There is always such a feeling of inevitability by the time the Oscar nominations roll around. Even moved back to early January, it arrives after weeks of Top Ten lists, an unending array of critics awards, and predictions from every pundit with a blog. At least they beat the Golden Globe Awards this year, but the final tally is still measured against the consensus.
This year, no surprise, belongs to “Lincoln,” which entered the nominations as the film to beat and emerged with 12 nominations and an almost sure lock on Best Actor. The Best Picture category swelled to nine nominees, spreading the recognition around muscular studio pictures, big Hollywood Entertainments, and demanding independents. “Amour” emerged as the foreign upstart and “Beasts of the Southern Wild” the American indie that could. The front-runners and underdogs stake their positions and the critical kibitzing begins.
That’s not to say there were no surprises. Who foresaw five nominations for Michael Hanake’s harrowing “Amour,” or eleven for the survival drama by way of a storybook tale “Life of Pi” (albeit mostly for technical categories)? “Les Misérables” took eight nominations yet was ignored in directing and writing categories, which doesn’t bode well for Oscar night. “Silver Linings Playbook” scored better than expected and “Zero Dark Thirty” underperformed. Don’t get me wrong: it’s not a game of numbers, it’s about the movies and performers and artists. The numbers just help take the temperature of the race.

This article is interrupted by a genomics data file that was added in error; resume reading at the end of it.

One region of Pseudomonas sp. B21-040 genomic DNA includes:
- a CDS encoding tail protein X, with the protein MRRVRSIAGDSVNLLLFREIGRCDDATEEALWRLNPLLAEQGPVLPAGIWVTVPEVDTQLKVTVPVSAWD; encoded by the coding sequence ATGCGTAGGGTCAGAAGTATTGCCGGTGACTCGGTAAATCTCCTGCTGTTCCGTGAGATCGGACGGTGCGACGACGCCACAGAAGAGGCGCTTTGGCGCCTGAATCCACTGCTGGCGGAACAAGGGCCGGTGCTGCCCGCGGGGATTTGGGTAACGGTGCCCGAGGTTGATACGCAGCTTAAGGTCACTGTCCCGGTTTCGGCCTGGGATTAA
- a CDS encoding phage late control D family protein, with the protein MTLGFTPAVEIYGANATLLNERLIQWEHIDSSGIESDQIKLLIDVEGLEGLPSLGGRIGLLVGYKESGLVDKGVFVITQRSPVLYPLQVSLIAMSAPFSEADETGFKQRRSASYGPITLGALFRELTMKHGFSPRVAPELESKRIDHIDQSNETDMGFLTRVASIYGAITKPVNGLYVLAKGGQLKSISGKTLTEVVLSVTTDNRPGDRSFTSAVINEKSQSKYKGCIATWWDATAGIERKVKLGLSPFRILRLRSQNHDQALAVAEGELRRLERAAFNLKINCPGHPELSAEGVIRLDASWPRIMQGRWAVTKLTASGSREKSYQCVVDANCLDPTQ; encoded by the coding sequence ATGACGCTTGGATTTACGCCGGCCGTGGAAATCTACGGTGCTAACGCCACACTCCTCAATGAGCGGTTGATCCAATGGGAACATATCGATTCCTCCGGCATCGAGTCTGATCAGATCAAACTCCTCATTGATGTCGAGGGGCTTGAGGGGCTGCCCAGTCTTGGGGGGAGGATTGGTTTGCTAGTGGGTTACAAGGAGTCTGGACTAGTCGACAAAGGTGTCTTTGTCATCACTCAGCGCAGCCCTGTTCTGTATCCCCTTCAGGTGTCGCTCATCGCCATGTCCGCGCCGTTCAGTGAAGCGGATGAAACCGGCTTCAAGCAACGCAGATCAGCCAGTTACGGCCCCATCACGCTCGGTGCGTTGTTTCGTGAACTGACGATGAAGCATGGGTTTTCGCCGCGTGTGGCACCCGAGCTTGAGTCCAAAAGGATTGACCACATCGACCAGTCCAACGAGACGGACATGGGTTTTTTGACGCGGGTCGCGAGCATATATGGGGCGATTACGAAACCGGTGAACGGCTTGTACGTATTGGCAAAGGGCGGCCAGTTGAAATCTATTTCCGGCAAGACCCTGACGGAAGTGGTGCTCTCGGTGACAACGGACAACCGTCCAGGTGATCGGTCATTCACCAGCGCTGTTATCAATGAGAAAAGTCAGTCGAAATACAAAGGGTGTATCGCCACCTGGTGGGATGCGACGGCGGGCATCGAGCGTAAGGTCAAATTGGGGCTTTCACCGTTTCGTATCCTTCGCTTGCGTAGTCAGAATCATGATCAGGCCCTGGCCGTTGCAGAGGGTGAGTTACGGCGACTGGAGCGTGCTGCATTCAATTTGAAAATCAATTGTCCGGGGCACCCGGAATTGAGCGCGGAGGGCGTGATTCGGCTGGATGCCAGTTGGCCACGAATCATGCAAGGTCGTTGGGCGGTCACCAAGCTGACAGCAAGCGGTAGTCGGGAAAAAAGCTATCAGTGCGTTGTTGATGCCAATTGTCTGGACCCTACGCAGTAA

Why do we care? Because politics and oddsmaking aside, the Oscars still matter to us, both as a star-studded spectacle and a sign of industry appreciation. A nomination is indeed an honor (certainly more of an honor than the Golden Globes) and a snub is still something to get worked up over. So here is our annual scorecard on Oscar’s slights and oversights: they shoulda been a contender.
The new shapeshifting incarnation of this category can shrink to five nominees or sprawl to ten films, depending on the Academy’s complicated formula. This year it’s a substantial nine nominees, including the inevitable but undeserving “Les Misérables,” and yet it left out Wes Anderson’s “Moonrise Kingdom,” a film celebrated on best lists across the country (it was the fourth-ranked film on the MSN poll). The story of puppy love and adolescent runaways in a summer wonderland is Anderson’s most mature film to date and the most authentically benevolent and affectionate piece of filmmaking to come out of the American cinema in ages. I guess that kind of mix of storybook playfulness and unabashed sincerity isn’t considered serious enough, but I’ll take it over the often condescending clichés of “Beasts of the Southern Wild.”
The raw dysfunction of “The Master” may have been too uncomfortable for Academy voters but I appreciate its uncompromising intensity. There were cheerleaders rooting for “The Dark Knight Rises” to legitimize the comic book movie and “Skyfall” to honor Bond, but they’ll have to settle for their blockbuster box office.